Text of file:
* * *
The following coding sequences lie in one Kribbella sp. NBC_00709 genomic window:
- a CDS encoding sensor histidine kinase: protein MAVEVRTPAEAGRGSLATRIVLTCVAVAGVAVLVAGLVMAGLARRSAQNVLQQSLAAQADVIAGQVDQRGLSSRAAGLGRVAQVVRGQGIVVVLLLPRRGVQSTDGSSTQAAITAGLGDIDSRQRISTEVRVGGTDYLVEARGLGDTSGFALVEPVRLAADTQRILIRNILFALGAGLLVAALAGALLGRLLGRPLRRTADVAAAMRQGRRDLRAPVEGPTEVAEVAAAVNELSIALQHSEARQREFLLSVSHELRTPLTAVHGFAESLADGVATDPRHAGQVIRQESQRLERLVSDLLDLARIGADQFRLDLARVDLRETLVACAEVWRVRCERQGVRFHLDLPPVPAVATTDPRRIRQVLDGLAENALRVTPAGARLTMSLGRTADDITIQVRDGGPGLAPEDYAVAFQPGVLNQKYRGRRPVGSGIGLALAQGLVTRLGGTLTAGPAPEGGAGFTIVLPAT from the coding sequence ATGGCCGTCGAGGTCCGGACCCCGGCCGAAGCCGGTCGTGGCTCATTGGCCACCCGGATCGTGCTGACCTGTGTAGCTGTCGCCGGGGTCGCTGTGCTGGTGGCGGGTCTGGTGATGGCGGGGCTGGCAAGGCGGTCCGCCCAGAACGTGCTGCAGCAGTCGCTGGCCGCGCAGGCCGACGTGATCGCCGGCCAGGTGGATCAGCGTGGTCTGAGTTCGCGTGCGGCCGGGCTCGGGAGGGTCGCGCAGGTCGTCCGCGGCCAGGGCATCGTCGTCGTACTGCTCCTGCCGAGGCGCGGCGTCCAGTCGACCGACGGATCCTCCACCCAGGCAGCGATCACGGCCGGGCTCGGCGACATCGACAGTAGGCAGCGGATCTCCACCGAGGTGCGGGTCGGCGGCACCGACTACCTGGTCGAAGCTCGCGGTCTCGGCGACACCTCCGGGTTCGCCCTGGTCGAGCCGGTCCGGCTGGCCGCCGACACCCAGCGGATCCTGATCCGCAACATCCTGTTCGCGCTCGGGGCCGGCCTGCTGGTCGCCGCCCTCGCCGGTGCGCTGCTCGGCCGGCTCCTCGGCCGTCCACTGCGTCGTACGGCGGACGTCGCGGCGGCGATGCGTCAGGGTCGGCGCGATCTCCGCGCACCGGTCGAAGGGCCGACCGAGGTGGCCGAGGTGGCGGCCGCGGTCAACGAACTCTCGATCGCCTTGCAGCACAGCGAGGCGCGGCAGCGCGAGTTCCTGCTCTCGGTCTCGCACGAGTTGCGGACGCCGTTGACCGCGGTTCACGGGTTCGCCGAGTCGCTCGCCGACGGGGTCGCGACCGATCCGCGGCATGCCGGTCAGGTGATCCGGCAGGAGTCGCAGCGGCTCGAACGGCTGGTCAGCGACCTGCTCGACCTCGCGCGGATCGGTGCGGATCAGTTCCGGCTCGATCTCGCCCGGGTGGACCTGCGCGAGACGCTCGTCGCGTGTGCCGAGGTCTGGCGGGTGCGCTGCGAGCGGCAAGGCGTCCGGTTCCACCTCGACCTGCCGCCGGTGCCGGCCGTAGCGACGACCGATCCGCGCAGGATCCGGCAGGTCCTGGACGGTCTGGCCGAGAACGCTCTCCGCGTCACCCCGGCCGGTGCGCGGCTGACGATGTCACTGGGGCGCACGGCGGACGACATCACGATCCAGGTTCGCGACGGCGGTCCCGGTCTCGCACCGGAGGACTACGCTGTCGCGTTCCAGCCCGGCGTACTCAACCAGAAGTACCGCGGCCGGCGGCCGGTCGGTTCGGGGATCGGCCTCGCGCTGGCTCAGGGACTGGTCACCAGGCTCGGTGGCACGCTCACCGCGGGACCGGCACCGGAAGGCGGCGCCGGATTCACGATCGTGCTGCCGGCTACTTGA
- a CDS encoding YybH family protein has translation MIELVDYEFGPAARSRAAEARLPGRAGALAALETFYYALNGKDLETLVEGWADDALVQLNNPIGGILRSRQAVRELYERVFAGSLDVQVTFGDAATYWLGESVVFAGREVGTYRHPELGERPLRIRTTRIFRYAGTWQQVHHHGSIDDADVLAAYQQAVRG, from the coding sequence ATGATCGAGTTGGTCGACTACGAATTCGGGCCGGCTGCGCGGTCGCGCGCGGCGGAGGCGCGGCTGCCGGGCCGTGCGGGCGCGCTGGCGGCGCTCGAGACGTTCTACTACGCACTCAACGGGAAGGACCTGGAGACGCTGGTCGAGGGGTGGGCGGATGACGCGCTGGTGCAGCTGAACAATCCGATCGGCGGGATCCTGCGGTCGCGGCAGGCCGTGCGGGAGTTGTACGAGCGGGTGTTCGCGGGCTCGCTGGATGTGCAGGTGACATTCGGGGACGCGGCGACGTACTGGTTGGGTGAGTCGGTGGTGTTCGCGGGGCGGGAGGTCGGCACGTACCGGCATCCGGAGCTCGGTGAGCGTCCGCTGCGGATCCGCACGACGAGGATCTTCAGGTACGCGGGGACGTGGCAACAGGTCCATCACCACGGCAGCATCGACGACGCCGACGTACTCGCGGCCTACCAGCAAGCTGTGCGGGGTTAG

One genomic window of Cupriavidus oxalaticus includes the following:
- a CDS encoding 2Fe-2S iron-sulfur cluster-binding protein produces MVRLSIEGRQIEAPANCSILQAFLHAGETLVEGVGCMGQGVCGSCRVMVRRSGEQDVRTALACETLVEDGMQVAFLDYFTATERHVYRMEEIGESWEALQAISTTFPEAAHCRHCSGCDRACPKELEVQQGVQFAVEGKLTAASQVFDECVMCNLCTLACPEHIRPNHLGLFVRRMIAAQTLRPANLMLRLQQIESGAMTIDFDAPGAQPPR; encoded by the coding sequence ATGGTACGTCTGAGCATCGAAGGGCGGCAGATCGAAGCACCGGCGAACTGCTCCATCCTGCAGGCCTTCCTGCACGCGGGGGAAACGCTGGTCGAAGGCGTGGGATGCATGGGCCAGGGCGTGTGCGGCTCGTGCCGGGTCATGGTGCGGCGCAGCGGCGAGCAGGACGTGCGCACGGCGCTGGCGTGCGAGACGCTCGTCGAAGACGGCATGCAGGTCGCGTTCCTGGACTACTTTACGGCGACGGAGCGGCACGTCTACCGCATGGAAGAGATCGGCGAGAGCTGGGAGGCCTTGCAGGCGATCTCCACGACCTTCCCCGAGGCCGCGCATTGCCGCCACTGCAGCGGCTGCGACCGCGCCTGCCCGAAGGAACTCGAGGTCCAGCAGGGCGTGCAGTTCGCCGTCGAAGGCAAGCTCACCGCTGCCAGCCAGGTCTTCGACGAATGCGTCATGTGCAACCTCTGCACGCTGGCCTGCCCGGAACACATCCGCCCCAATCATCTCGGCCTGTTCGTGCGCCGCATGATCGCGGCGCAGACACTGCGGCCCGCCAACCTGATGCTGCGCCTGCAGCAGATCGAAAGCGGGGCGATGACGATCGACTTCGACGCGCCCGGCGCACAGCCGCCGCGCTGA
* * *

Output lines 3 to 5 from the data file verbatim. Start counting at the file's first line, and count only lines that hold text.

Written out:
- a CDS encoding YybH family protein has translation MIELVDYEFGPAARSRAAEARLPGRAGALAALETFYYALNGKDLETLVEGWADDALVQLNNPIGGILRSRQAVRELYERVFAGSLDVQVTFGDAATYWLGESVVFAGREVGTYRHPELGERPLRIRTTRIFRYAGTWQQVHHHGSIDDADVLAAYQQAVRG, from the coding sequence ATGATCGAGTTGGTCGACTACGAATTCGGGCCGGCTGCGCGGTCGCGCGCGGCGGAGGCGCGGCTGCCGGGCCGTGCGGGCGCGCTGGCGGCGCTCGAGACGTTCTACTACGCACTCAACGGGAAGGACCTGGAGACGCTGGTCGAGGGGTGGGCGGATGACGCGCTGGTGCAGCTGAACAATCCGATCGGCGGGATCCTGCGGTCGCGGCAGGCCGTGCGGGAGTTGTACGAGCGGGTGTTCGCGGGCTCGCTGGATGTGCAGGTGACATTCGGGGACGCGGCGACGTACTGGTTGGGTGAGTCGGTGGTGTTCGCGGGGCGGGAGGTCGGCACGTACCGGCATCCGGAGCTCGGTGAGCGTCCGCTGCGGATCCGCACGACGAGGATCTTCAGGTACGCGGGGACGTGGCAACAGGTCCATCACCACGGCAGCATCGACGACGCCGACGTACTCGCGGCCTACCAGCAAGCTGTGCGGGGTTAG

One genomic window of Cupriavidus oxalaticus includes the following:
- a CDS encoding 2Fe-2S iron-sulfur cluster-binding protein produces MVRLSIEGRQIEAPANCSILQAFLHAGETLVEGVGCMGQGVCGSCRVMVRRSGEQDVRTALACETLVEDGMQVAFLDYFTATERHVYRMEEIGESWEALQAISTTFPEAAHCRHCSGCDRACPKELEVQQGVQFAVEGKLTAASQVFDECVMCNLCTLACPEHIRPNHLGLFVRRMIAAQTLRPANLMLRLQQIESGAMTIDFDAPGAQPPR; encoded by the coding sequence ATGGTACGTCTGAGCATCGAAGGGCGGCAGATCGAAGCACCGGCGAACTGCTCCATCCTGCAGGCCTTCCTGCACGCGGGGGAAACGCTGGTCGAAGGCGTGGGATGCATGGGCCAGGGCGTGTGCGGCTCGTGCCGGGTCATGGTGCGGCGCAGCGGCGAGCAGGACGTGCGCACGGCGCTGGCGTGCGAGACGCTCGTCGAAGACGGCATGCAGGTCGCGTTCCTGGACTACTTTACGGCGACGGAGCGGCACGTCTACCGCATGGAAGAGATCGGCGAGAGCTGGGAGGCCTTGCAGGCGATCTCCACGACCTTCCCCGAGGCCGCGCATTGCCGCCACTGCAGCGGCTGCGACCGCGCCTGCCCGAAGGAACTCGAGGTCCAGCAGGGCGTGCAGTTCGCCGTCGAAGGCAAGCTCACCGCTGCCAGCCAGGTCTTCGACGAATGCGTCATGTGCAACCTCTGCACGCTGGCCTGCCCGGAACACATCCGCCCCAATCATCTCGGCCTGTTCGTGCGCCGCATGATCGCGGCGCAGACACTGCGGCCCGCCAACCTGATGCTGCGCCTGCAGCAGATCGAAAGCGGGGCGATGACGATCGACTTCGACGCGCCCGGCGCACAGCCGCCGCGCTGA